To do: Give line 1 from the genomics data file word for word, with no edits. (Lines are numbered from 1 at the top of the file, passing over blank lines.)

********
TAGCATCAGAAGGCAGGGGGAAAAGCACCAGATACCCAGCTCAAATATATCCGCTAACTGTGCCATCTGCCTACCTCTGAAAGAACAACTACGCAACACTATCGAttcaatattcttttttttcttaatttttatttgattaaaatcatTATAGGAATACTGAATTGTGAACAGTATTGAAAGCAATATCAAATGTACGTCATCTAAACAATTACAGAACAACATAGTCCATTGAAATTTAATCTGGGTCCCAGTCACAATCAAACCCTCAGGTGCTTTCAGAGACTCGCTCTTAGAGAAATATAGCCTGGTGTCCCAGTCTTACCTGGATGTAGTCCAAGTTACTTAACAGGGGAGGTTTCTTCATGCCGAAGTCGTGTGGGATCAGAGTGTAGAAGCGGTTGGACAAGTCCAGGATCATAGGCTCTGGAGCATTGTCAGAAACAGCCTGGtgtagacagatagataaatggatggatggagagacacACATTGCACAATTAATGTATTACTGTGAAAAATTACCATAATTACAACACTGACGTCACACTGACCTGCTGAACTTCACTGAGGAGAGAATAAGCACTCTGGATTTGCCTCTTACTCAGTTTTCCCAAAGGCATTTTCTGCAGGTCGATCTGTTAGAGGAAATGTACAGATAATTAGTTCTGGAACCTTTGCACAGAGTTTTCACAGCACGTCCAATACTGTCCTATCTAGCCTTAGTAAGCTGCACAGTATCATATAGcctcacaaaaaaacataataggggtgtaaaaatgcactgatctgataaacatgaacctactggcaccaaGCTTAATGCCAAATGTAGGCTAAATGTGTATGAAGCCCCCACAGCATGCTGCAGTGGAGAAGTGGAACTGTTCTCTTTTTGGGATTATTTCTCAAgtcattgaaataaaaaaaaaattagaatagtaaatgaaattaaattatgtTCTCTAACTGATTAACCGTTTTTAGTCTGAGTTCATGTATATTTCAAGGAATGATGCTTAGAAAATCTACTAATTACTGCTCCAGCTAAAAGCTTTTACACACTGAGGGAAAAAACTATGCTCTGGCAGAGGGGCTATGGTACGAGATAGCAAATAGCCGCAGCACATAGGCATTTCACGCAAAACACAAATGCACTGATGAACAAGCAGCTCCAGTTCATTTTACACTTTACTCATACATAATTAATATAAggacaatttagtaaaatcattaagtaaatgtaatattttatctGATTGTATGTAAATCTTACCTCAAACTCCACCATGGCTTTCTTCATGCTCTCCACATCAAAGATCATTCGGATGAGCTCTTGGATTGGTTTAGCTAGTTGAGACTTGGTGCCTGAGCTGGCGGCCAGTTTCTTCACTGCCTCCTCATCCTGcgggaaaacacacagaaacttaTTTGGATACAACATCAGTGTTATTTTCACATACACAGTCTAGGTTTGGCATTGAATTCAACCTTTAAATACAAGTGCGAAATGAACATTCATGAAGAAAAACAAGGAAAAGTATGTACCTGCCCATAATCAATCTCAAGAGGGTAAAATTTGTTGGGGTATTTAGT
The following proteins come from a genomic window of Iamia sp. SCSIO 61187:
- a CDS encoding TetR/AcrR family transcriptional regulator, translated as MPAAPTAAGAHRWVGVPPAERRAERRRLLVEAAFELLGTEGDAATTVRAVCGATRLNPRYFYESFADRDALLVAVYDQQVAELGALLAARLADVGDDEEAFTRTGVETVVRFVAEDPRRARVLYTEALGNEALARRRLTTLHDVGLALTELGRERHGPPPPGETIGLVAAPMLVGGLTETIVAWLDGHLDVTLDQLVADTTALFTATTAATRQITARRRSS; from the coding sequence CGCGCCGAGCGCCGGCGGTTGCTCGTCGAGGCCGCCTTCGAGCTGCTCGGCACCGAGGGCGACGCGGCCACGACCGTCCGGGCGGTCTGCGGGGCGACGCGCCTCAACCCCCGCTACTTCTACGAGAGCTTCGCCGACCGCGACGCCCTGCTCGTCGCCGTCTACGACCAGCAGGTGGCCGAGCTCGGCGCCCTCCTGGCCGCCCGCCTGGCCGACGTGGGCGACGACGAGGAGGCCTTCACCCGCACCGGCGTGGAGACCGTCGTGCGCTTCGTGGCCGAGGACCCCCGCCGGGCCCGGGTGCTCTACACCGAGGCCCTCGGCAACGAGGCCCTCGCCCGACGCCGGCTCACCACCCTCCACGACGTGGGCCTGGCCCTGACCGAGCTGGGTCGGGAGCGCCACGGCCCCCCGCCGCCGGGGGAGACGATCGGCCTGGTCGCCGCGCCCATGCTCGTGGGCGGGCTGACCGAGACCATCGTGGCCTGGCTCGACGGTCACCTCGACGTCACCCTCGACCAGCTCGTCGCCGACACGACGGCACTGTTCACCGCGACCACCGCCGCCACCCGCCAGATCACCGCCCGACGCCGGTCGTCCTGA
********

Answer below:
TAGCATCAGAAGGCAGGGGGAAAAGCACCAGATACCCAGCTCAAATATATCCGCTAACTGTGCCATCTGCCTACCTCTGAAAGAACAACTACGCAACACTATCGAttcaatattcttttttttcttaatttttatttgattaaaatcatTATAGGAATACTGAATTGTGAACAGTATTGAAAGCAATATCAAATGTACGTCATCTAAACAATTACAGAACAACATAGTCCATTGAAATTTAATCTGGGTCCCAGTCACAATCAAACCCTCAGGTGCTTTCAGAGACTCGCTCTTAGAGAAATATAGCCTGGTGTCCCAGTCTTACCTGGATGTAGTCCAAGTTACTTAACAGGGGAGGTTTCTTCATGCCGAAGTCGTGTGGGATCAGAGTGTAGAAGCGGTTGGACAAGTCCAGGATCATAGGCTCTGGAGCATTGTCAGAAACAGCCTGGtgtagacagatagataaatggatggatggagagacacACATTGCACAATTAATGTATTACTGTGAAAAATTACCATAATTACAACACTGACGTCACACTGACCTGCTGAACTTCACTGAGGAGAGAATAAGCACTCTGGATTTGCCTCTTACTCAGTTTTCCCAAAGGCATTTTCTGCAGGTCGATCTGTTAGAGGAAATGTACAGATAATTAGTTCTGGAACCTTTGCACAGAGTTTTCACAGCACGTCCAATACTGTCCTATCTAGCCTTAGTAAGCTGCACAGTATCATATAGcctcacaaaaaaacataataggggtgtaaaaatgcactgatctgataaacatgaacctactggcaccaaGCTTAATGCCAAATGTAGGCTAAATGTGTATGAAGCCCCCACAGCATGCTGCAGTGGAGAAGTGGAACTGTTCTCTTTTTGGGATTATTTCTCAAgtcattgaaataaaaaaaaaattagaatagtaaatgaaattaaattatgtTCTCTAACTGATTAACCGTTTTTAGTCTGAGTTCATGTATATTTCAAGGAATGATGCTTAGAAAATCTACTAATTACTGCTCCAGCTAAAAGCTTTTACACACTGAGGGAAAAAACTATGCTCTGGCAGAGGGGCTATGGTACGAGATAGCAAATAGCCGCAGCACATAGGCATTTCACGCAAAACACAAATGCACTGATGAACAAGCAGCTCCAGTTCATTTTACACTTTACTCATACATAATTAATATAAggacaatttagtaaaatcattaagtaaatgtaatattttatctGATTGTATGTAAATCTTACCTCAAACTCCACCATGGCTTTCTTCATGCTCTCCACATCAAAGATCATTCGGATGAGCTCTTGGATTGGTTTAGCTAGTTGAGACTTGGTGCCTGAGCTGGCGGCCAGTTTCTTCACTGCCTCCTCATCCTGcgggaaaacacacagaaacttaTTTGGATACAACATCAGTGTTATTTTCACATACACAGTCTAGGTTTGGCATTGAATTCAACCTTTAAATACAAGTGCGAAATGAACATTCATGAAGAAAAACAAGGAAAAGTATGTACCTGCCCATAATCAATCTCAAGAGGGTAAAATTTGTTGGGGTATTTAGT